You want a wild ride? Come to Brooklyn!
Borough motorists are wildly violating the city’s vehicular traffic rules, according to stunning traffic data released the NYPD released this week.
Statistics show that cops have written 121,241 moving violations in Brooklyn this year — the most in the city.
Queens came in second with 107,781 violations, Manhattan was third with 97,507, followed by the Bronx (62,652) and Staten Island (23,652).
Well over 30,000 of the tickets were given out in Brownstone Brooklyn, North Brooklyn and Bay Ridge. The biggest offenders were motorists who talk on their cellphones without hands-free devices, but that’s no surprise since the city has held several crack-downs on such gabby drivers.
There’s an enormous amount of data to wade through, so here are a few highlights:
• Biggest offense: 1,003 tickets for not wearing seat belts.
• Smallest offense: Two violations each to motorists caught backing-up unsafely, failing to keep to the right side of the road and for cars without license plates
• Most surprising offense: 684 tickets were given out to motorists who disobeyed stop signs.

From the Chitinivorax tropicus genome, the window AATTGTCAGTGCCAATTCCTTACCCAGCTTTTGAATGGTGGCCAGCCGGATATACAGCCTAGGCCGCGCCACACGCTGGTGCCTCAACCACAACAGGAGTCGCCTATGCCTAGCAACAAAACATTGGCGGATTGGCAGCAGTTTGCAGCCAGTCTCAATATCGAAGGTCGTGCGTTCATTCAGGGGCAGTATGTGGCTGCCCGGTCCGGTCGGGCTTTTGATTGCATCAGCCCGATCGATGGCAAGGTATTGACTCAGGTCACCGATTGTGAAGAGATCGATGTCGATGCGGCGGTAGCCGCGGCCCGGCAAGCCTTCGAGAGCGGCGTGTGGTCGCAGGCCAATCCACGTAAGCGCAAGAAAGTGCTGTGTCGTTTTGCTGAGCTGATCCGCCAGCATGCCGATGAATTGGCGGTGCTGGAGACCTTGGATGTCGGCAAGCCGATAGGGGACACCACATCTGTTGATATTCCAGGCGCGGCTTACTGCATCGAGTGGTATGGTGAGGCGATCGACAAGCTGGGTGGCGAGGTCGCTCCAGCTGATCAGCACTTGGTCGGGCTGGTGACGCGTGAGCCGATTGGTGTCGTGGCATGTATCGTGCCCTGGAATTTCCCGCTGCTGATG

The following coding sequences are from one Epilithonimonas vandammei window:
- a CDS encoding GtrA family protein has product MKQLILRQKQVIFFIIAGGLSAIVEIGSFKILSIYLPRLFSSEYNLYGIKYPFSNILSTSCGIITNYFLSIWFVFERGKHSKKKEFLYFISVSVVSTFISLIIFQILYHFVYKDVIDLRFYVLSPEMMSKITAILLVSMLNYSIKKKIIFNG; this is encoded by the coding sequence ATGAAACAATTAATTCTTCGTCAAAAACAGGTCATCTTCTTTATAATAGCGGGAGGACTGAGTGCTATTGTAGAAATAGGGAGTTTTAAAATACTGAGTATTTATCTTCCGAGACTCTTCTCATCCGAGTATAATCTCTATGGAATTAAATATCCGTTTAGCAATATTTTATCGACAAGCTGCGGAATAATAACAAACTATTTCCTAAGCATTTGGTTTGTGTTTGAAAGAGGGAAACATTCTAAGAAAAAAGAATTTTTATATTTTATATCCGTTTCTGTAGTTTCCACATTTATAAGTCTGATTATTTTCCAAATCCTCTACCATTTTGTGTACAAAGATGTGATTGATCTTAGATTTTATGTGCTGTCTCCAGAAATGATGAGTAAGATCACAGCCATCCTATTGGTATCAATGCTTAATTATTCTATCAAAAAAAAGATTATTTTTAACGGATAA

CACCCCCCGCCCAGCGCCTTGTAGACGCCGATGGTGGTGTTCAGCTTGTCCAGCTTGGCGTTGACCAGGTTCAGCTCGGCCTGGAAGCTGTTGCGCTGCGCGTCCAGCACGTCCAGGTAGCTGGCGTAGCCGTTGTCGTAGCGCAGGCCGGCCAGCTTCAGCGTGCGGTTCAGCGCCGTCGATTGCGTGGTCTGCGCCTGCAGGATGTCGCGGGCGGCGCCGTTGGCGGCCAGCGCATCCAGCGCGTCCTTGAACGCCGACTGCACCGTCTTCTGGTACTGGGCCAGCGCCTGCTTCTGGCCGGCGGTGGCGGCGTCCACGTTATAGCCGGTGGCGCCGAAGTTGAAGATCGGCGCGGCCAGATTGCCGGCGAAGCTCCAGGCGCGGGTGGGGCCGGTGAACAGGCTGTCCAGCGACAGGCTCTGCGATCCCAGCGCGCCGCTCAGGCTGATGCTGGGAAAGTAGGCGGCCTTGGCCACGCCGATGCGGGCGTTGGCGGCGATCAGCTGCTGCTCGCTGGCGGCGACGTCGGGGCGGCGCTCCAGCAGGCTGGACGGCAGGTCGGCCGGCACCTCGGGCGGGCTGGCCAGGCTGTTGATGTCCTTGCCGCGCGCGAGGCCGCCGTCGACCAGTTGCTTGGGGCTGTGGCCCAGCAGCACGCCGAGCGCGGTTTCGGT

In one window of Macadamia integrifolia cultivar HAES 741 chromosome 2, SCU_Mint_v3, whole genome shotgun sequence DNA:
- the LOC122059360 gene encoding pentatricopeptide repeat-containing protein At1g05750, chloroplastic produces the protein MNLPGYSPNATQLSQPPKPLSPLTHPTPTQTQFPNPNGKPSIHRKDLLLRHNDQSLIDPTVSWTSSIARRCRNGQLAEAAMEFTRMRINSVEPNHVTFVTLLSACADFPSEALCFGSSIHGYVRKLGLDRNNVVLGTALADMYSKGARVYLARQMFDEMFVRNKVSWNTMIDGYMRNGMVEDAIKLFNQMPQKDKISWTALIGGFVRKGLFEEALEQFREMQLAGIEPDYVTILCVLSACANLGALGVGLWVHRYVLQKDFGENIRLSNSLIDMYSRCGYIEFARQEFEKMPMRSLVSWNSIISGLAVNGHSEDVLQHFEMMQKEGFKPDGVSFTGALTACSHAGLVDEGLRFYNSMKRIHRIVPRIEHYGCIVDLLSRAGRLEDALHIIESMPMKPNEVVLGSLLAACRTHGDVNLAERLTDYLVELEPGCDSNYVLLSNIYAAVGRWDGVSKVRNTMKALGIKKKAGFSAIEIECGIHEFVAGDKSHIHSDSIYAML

• Biggest offense: 1,327 tickets were given out to drivers talking on their cellphones without hands-free devices.
• Smallest offense: One ticket was given to a motorist who followed the car in front of him too closely.
• Most surprising offense: 110 tickets given out to motorists who had children with them, but no child seats.
• Biggest offense: 829 cellphone summonses.
• Smallest offense: Three tickets to motorists with expired inspections.
• Most surprising offense: 105 tickets were given out to unlicensed drivers.
• Biggest offense: 801 tickets to motorists making improper turns (likely a result of changes on Tillary Street).
• Smallest offense: Three tickets to commercial vehicles driving on a parkway.
• Most surprising offense: 117 motorists were ticketed for driving the wrong way on a one-way street.
• Biggest offense: 1,163 tickets were for cellphone use.
• Smallest offense: One ticket given out to a driver who failed to yield the right of way.
• Most surprising offense: 850 tickets were given out to motorists ignoring stop signs.
• Biggest offense: 1,280 tickets for cellphone use.
• Smallest offense: One ticket to a motorist caught driving in a bus lane. Another was written out to someone making an unsafe lane change.
• Most surprising offense: 267 motorists were ticketed for blowing through red lights.
• Biggest offense: 1,288 summonses for talking on a cellphone without an earpiece.
• Smallest offense: Two tickets were given out to motorists who refused to give pedestrians the right of way.
• Most surprising offense that’s not surprising at all, given how cars use McGuinness Boulevard: 137 tickets for speeding.
©2011 Community Newspaper Group
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